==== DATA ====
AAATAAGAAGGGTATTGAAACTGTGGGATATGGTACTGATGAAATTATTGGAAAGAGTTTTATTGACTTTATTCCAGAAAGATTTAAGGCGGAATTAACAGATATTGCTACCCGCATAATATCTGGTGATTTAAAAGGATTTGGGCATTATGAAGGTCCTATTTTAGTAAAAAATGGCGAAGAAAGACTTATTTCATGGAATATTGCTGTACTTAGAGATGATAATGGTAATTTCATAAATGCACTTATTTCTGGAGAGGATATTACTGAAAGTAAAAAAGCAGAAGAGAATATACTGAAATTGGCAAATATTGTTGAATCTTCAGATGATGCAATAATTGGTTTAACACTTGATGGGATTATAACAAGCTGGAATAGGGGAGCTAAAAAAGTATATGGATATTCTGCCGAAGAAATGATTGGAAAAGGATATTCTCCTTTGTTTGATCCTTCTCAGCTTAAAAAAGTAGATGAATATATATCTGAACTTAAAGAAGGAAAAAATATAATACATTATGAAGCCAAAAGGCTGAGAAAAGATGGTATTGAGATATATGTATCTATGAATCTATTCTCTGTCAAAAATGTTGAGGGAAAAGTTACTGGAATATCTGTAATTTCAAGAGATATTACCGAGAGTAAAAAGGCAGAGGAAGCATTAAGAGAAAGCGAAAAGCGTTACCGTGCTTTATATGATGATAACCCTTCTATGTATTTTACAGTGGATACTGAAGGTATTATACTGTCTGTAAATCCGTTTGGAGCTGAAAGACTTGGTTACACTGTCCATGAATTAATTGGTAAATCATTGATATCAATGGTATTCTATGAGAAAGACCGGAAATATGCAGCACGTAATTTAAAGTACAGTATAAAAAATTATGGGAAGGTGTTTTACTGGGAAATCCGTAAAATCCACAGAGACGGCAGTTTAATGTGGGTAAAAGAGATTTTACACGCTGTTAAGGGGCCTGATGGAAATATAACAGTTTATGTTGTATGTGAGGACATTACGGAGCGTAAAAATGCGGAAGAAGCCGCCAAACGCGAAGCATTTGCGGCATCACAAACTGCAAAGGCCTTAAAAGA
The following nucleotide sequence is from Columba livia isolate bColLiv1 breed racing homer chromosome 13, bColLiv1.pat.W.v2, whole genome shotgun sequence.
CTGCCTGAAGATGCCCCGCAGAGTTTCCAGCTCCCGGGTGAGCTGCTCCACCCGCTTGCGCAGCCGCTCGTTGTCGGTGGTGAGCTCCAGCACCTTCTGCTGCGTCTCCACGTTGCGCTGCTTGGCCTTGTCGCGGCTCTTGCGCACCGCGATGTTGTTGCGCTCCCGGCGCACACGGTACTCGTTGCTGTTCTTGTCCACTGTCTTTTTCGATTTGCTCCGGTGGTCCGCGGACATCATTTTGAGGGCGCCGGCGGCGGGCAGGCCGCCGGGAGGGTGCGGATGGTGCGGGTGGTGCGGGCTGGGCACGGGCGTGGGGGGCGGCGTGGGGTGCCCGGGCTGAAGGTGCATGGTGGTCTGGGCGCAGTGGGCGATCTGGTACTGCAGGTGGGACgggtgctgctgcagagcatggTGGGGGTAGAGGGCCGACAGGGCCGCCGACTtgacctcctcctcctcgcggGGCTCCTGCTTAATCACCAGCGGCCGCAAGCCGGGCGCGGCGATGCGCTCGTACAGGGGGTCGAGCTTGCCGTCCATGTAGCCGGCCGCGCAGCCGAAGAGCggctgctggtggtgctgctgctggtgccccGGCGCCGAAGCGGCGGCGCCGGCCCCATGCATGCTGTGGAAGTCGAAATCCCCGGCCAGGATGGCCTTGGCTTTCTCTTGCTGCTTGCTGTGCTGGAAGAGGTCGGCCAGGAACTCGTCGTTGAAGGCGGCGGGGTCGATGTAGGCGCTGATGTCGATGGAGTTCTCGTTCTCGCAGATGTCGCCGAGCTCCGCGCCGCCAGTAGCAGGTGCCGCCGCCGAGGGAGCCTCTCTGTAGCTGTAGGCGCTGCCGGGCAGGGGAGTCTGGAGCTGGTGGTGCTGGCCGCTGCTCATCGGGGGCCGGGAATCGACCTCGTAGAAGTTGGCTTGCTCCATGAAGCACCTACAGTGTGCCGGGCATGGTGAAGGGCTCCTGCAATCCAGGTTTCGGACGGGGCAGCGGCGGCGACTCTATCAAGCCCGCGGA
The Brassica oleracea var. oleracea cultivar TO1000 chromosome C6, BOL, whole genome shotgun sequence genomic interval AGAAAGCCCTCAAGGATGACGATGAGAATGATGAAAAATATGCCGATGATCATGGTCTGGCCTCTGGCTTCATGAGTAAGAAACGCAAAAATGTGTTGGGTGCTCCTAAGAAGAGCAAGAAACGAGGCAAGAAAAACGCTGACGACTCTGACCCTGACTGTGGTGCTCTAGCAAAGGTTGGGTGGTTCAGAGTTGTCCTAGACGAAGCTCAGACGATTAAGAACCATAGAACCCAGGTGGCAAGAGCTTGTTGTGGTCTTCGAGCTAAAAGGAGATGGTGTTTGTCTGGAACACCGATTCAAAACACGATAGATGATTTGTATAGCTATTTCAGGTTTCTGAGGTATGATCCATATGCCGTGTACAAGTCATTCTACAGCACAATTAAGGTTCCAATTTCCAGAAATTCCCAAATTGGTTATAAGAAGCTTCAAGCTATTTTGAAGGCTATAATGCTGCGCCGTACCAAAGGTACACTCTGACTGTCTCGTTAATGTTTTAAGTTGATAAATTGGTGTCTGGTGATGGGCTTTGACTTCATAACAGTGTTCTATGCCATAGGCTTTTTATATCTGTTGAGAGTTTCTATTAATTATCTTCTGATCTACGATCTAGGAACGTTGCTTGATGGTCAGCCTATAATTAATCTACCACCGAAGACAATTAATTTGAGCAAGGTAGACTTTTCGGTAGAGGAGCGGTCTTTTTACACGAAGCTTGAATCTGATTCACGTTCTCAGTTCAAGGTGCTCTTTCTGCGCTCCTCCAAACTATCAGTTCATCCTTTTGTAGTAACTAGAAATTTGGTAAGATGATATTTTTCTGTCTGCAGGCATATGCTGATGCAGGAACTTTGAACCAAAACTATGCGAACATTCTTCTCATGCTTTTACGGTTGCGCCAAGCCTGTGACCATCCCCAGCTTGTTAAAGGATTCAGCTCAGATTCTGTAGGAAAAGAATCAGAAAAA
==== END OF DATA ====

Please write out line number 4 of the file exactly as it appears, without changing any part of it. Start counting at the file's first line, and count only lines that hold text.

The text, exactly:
The Brassica oleracea var. oleracea cultivar TO1000 chromosome C6, BOL, whole genome shotgun sequence genomic interval AGAAAGCCCTCAAGGATGACGATGAGAATGATGAAAAATATGCCGATGATCATGGTCTGGCCTCTGGCTTCATGAGTAAGAAACGCAAAAATGTGTTGGGTGCTCCTAAGAAGAGCAAGAAACGAGGCAAGAAAAACGCTGACGACTCTGACCCTGACTGTGGTGCTCTAGCAAAGGTTGGGTGGTTCAGAGTTGTCCTAGACGAAGCTCAGACGATTAAGAACCATAGAACCCAGGTGGCAAGAGCTTGTTGTGGTCTTCGAGCTAAAAGGAGATGGTGTTTGTCTGGAACACCGATTCAAAACACGATAGATGATTTGTATAGCTATTTCAGGTTTCTGAGGTATGATCCATATGCCGTGTACAAGTCATTCTACAGCACAATTAAGGTTCCAATTTCCAGAAATTCCCAAATTGGTTATAAGAAGCTTCAAGCTATTTTGAAGGCTATAATGCTGCGCCGTACCAAAGGTACACTCTGACTGTCTCGTTAATGTTTTAAGTTGATAAATTGGTGTCTGGTGATGGGCTTTGACTTCATAACAGTGTTCTATGCCATAGGCTTTTTATATCTGTTGAGAGTTTCTATTAATTATCTTCTGATCTACGATCTAGGAACGTTGCTTGATGGTCAGCCTATAATTAATCTACCACCGAAGACAATTAATTTGAGCAAGGTAGACTTTTCGGTAGAGGAGCGGTCTTTTTACACGAAGCTTGAATCTGATTCACGTTCTCAGTTCAAGGTGCTCTTTCTGCGCTCCTCCAAACTATCAGTTCATCCTTTTGTAGTAACTAGAAATTTGGTAAGATGATATTTTTCTGTCTGCAGGCATATGCTGATGCAGGAACTTTGAACCAAAACTATGCGAACATTCTTCTCATGCTTTTACGGTTGCGCCAAGCCTGTGACCATCCCCAGCTTGTTAAAGGATTCAGCTCAGATTCTGTAGGAAAAGAATCAGAAAAA